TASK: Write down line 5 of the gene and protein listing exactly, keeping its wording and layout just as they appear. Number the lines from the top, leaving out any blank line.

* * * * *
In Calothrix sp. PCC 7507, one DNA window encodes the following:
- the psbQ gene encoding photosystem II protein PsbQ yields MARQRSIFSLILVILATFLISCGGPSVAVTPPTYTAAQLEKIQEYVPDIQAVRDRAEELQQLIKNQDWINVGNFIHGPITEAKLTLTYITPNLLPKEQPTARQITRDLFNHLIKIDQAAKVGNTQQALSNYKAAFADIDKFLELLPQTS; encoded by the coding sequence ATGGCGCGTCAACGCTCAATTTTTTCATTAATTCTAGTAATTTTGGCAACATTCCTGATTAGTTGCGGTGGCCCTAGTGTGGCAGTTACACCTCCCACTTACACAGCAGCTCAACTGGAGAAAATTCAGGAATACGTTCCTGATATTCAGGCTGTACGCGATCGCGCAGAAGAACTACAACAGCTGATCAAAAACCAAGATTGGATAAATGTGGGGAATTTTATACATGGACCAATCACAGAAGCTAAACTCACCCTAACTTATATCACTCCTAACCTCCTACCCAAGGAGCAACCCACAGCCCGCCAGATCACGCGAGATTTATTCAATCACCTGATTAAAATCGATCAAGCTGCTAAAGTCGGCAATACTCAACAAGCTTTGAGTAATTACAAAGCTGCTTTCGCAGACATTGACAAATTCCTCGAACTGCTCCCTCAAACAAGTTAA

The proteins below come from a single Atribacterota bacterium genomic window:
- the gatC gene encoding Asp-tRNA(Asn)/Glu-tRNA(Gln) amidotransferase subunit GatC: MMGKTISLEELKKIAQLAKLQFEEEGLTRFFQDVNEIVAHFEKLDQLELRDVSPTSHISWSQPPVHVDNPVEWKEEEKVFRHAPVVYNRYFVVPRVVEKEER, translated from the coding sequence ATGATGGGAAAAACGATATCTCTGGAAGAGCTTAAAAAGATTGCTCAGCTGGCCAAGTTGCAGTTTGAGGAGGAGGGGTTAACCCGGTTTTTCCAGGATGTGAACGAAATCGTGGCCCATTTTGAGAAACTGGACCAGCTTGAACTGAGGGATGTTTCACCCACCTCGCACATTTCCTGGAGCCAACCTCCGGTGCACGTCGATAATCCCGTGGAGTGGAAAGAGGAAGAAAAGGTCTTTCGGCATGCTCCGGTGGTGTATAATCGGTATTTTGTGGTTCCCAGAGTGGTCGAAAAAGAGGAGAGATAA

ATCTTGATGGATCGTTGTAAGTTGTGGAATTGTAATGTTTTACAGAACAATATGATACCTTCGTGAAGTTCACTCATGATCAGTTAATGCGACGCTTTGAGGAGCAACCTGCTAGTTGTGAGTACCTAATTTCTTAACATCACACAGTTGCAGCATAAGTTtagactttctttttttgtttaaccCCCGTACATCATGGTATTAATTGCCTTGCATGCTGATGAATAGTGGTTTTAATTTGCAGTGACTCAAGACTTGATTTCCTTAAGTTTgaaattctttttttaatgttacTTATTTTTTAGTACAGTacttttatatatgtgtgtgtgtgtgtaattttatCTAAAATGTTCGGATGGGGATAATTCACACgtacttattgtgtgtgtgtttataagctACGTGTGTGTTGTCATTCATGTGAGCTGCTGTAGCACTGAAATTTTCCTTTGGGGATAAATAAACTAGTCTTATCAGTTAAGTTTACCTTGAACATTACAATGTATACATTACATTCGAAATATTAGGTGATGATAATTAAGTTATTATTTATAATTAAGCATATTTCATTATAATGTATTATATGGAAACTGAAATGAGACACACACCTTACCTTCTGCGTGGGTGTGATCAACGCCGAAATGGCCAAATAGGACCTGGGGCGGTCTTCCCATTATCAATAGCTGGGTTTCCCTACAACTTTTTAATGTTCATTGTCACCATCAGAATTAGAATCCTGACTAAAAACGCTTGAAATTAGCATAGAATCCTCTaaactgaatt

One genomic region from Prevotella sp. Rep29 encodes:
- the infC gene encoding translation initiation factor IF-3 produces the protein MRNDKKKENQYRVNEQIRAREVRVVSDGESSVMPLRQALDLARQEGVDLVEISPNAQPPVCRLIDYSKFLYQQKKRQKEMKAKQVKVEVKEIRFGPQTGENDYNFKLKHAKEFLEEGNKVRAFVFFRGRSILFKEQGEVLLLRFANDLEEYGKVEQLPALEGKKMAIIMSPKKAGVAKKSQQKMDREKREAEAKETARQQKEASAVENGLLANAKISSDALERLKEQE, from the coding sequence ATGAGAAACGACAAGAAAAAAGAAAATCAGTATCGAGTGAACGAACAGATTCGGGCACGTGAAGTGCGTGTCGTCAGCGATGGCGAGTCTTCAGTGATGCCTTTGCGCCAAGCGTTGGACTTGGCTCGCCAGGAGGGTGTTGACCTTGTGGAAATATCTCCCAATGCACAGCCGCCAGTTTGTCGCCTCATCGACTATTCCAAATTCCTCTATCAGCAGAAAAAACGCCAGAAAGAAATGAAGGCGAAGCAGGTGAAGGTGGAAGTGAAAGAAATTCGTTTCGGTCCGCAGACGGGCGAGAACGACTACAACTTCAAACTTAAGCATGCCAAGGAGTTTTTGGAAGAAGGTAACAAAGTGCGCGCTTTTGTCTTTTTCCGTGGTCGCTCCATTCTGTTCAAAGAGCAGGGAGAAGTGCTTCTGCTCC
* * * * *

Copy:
ATCTTGATGGATCGTTGTAAGTTGTGGAATTGTAATGTTTTACAGAACAATATGATACCTTCGTGAAGTTCACTCATGATCAGTTAATGCGACGCTTTGAGGAGCAACCTGCTAGTTGTGAGTACCTAATTTCTTAACATCACACAGTTGCAGCATAAGTTtagactttctttttttgtttaaccCCCGTACATCATGGTATTAATTGCCTTGCATGCTGATGAATAGTGGTTTTAATTTGCAGTGACTCAAGACTTGATTTCCTTAAGTTTgaaattctttttttaatgttacTTATTTTTTAGTACAGTacttttatatatgtgtgtgtgtgtgtaattttatCTAAAATGTTCGGATGGGGATAATTCACACgtacttattgtgtgtgtgtttataagctACGTGTGTGTTGTCATTCATGTGAGCTGCTGTAGCACTGAAATTTTCCTTTGGGGATAAATAAACTAGTCTTATCAGTTAAGTTTACCTTGAACATTACAATGTATACATTACATTCGAAATATTAGGTGATGATAATTAAGTTATTATTTATAATTAAGCATATTTCATTATAATGTATTATATGGAAACTGAAATGAGACACACACCTTACCTTCTGCGTGGGTGTGATCAACGCCGAAATGGCCAAATAGGACCTGGGGCGGTCTTCCCATTATCAATAGCTGGGTTTCCCTACAACTTTTTAATGTTCATTGTCACCATCAGAATTAGAATCCTGACTAAAAACGCTTGAAATTAGCATAGAATCCTCTaaactgaatt